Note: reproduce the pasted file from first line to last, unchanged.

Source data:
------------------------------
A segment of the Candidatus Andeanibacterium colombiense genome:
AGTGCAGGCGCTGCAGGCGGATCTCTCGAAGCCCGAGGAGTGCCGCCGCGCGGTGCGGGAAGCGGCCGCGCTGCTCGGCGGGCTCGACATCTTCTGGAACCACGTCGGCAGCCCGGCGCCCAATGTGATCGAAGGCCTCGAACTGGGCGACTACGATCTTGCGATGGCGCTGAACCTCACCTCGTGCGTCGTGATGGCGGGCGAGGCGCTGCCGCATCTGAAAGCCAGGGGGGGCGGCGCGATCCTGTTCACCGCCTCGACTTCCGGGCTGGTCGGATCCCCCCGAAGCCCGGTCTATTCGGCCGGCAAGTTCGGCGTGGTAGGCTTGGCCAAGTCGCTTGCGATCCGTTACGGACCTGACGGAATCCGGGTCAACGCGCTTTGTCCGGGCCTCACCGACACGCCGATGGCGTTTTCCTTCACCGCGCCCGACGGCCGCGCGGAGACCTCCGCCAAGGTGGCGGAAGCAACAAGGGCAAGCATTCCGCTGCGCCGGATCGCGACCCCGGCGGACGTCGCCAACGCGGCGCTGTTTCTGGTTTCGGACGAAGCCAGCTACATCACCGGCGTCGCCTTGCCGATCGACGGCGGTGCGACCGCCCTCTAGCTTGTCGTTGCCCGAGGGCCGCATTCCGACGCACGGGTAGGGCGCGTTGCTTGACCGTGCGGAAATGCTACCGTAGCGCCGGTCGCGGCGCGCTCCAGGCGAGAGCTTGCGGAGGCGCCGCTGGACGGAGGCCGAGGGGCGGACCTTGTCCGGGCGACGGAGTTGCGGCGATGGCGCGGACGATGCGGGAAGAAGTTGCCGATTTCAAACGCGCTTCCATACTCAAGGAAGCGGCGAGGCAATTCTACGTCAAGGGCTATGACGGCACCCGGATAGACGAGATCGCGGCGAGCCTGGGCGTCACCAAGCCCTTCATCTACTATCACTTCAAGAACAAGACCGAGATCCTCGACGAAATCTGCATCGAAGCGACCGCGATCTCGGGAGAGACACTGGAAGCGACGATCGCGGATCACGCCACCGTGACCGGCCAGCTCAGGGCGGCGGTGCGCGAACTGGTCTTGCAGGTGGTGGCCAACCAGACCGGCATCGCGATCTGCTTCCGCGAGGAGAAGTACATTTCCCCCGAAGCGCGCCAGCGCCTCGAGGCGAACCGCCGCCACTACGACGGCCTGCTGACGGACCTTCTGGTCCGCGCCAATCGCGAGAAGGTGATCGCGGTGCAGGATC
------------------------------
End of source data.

A segment of the Candidatus Andeanibacterium colombiense genome:
AGTGCAGGCGCTGCAGGCGGATCTCTCGAAGCCCGAGGAGTGCCGCCGCGCGGTGCGGGAAGCGGCCGCGCTGCTCGGCGGGCTCGACATCTTCTGGAACCACGTCGGCAGCCCGGCGCCCAATGTGATCGAAGGCCTCGAACTGGGCGACTACGATCTTGCGATGGCGCTGAACCTCACCTCGTGCGTCGTGATGGCGGGCGAGGCGCTGCCGCATCTGAAAGCCAGGGGGGGCGGCGCGATCCTGTTCACCGCCTCGACTTCCGGGCTGGTCGGATCCCCCCGAAGCCCGGTCTATTCGGCCGGCAAGTTCGGCGTGGTAGGCTTGGCCAAGTCGCTTGCGATCCGTTACGGACCTGACGGAATCCGGGTCAACGCGCTTTGTCCGGGCCTCACCGACACGCCGATGGCGTTTTCCTTCACCGCGCCCGACGGCCGCGCGGAGACCTCCGCCAAGGTGGCGGAAGCAACAAGGGCAAGCATTCCGCTGCGCCGGATCGCGACCCCGGCGGACGTCGCCAACGCGGCGCTGTTTCTGGTTTCGGACGAAGCCAGCTACATCACCGGCGTCGCCTTGCCGATCGACGGCGGTGCGACCGCCCTCTAGCTTGTCGTTGCCCGAGGGCCGCATTCCGACGCACGGGTAGGGCGCGTTGCTTGACCGTGCGGAAATGCTACCGTAGCGCCGGTCGCGGCGCGCTCCAGGCGAGAGCTTGCGGAGGCGCCGCTGGACGGAGGCCGAGGGGCGGACCTTGTCCGGGCGACGGAGTTGCGGCGATGGCGCGGACGATGCGGGAAGAAGTTGCCGATTTCAAACGCGCTTCCATACTCAAGGAAGCGGCGAGGCAATTCTACGTCAAGGGCTATGACGGCACCCGGATAGACGAGATCGCGGCGAGCCTGGGCGTCACCAAGCCCTTCATCTACTATCACTTCAAGAACAAGACCGAGATCCTCGACGAAATCTGCATCGAAGCGACCGCGATCTCGGGAGAGACACTGGAAGCGACGATCGCGGATCACGCCACCGTGACCGGCCAGCTCAGGGCGGCGGTGCGCGAACTGGTCTTGCAGGTGGTGGCCAACCAGACCGGCATCGCGATCTGCTTCCGCGAGGAGAAGTACATTTCCCCCGAAGCGCGCCAGCGCCTCGAGGCGAACCGCCGCCACTACGACGGCCTGCTGACGGACCTTCTGGTCCGCGCCAATCGCGAGAAGGTGATCGCGGTGCAGGATC